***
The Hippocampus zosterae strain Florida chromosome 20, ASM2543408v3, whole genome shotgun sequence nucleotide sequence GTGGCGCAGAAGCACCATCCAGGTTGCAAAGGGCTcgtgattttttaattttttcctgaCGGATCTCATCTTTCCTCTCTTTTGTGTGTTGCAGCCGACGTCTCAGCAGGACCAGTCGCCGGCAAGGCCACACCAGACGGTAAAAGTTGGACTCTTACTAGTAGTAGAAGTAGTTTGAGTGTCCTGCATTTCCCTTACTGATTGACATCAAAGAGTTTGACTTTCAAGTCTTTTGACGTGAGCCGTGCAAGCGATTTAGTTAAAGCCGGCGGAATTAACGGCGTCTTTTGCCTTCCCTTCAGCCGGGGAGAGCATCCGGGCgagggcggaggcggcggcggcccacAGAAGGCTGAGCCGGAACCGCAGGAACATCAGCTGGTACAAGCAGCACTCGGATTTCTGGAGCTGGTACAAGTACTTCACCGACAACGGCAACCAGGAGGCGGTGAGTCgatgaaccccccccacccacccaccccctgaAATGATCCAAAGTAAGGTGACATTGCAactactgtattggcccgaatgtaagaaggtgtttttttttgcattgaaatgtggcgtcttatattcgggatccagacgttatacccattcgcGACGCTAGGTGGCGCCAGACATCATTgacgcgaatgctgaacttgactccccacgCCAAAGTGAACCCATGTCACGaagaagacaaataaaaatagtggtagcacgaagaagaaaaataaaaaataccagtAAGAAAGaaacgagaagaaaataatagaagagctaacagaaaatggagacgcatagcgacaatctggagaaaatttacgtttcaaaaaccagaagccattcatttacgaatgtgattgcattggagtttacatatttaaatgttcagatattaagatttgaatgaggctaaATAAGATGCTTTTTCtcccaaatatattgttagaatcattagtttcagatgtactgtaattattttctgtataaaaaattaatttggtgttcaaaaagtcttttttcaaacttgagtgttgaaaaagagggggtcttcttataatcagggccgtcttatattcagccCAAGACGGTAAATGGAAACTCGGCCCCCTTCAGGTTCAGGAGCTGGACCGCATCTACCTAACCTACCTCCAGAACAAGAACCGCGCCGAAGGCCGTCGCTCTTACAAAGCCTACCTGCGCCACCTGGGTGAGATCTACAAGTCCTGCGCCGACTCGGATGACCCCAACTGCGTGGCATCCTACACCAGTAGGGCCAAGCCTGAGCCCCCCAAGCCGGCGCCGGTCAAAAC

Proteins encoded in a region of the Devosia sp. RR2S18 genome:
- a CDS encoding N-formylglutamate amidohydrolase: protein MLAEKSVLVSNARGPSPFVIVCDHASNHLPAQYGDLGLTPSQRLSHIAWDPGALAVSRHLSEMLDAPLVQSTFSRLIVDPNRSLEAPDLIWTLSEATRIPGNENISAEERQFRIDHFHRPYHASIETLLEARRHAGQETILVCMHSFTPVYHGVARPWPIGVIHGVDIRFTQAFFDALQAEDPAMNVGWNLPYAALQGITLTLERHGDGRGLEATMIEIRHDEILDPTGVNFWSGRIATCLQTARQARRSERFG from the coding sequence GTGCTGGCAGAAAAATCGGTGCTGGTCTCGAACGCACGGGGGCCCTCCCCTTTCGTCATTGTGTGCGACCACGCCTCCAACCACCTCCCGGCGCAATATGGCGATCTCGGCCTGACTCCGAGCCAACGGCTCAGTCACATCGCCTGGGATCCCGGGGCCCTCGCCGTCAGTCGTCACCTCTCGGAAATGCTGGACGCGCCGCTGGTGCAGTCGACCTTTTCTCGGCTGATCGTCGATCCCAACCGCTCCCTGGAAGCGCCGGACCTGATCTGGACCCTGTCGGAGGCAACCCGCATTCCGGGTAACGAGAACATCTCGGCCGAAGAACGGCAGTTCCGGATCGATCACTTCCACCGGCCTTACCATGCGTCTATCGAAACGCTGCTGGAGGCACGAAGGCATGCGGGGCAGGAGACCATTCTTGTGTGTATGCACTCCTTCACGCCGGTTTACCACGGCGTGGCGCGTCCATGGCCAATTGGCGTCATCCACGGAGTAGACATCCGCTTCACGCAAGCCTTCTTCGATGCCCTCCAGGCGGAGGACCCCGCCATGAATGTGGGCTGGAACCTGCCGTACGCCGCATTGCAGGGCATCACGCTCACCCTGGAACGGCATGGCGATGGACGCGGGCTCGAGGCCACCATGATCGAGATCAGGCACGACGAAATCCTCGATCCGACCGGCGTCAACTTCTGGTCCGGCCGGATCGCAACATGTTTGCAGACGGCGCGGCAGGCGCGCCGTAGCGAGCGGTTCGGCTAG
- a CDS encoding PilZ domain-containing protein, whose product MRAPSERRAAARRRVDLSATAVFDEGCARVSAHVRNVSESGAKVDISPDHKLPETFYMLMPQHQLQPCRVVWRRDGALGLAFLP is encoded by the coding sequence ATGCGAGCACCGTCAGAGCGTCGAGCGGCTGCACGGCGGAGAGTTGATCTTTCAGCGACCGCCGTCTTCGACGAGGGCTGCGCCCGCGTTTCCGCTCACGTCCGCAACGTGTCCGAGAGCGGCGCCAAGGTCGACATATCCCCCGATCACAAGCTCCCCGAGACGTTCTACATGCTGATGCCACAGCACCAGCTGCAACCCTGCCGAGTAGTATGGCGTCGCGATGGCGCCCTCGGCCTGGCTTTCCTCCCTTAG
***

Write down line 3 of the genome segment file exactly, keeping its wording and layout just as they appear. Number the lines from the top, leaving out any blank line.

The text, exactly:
- a CDS encoding N-formylglutamate amidohydrolase: protein MLAEKSVLVSNARGPSPFVIVCDHASNHLPAQYGDLGLTPSQRLSHIAWDPGALAVSRHLSEMLDAPLVQSTFSRLIVDPNRSLEAPDLIWTLSEATRIPGNENISAEERQFRIDHFHRPYHASIETLLEARRHAGQETILVCMHSFTPVYHGVARPWPIGVIHGVDIRFTQAFFDALQAEDPAMNVGWNLPYAALQGITLTLERHGDGRGLEATMIEIRHDEILDPTGVNFWSGRIATCLQTARQARRSERFG from the coding sequence GTGCTGGCAGAAAAATCGGTGCTGGTCTCGAACGCACGGGGGCCCTCCCCTTTCGTCATTGTGTGCGACCACGCCTCCAACCACCTCCCGGCGCAATATGGCGATCTCGGCCTGACTCCGAGCCAACGGCTCAGTCACATCGCCTGGGATCCCGGGGCCCTCGCCGTCAGTCGTCACCTCTCGGAAATGCTGGACGCGCCGCTGGTGCAGTCGACCTTTTCTCGGCTGATCGTCGATCCCAACCGCTCCCTGGAAGCGCCGGACCTGATCTGGACCCTGTCGGAGGCAACCCGCATTCCGGGTAACGAGAACATCTCGGCCGAAGAACGGCAGTTCCGGATCGATCACTTCCACCGGCCTTACCATGCGTCTATCGAAACGCTGCTGGAGGCACGAAGGCATGCGGGGCAGGAGACCATTCTTGTGTGTATGCACTCCTTCACGCCGGTTTACCACGGCGTGGCGCGTCCATGGCCAATTGGCGTCATCCACGGAGTAGACATCCGCTTCACGCAAGCCTTCTTCGATGCCCTCCAGGCGGAGGACCCCGCCATGAATGTGGGCTGGAACCTGCCGTACGCCGCATTGCAGGGCATCACGCTCACCCTGGAACGGCATGGCGATGGACGCGGGCTCGAGGCCACCATGATCGAGATCAGGCACGACGAAATCCTCGATCCGACCGGCGTCAACTTCTGGTCCGGCCGGATCGCAACATGTTTGCAGACGGCGCGGCAGGCGCGCCGTAGCGAGCGGTTCGGCTAG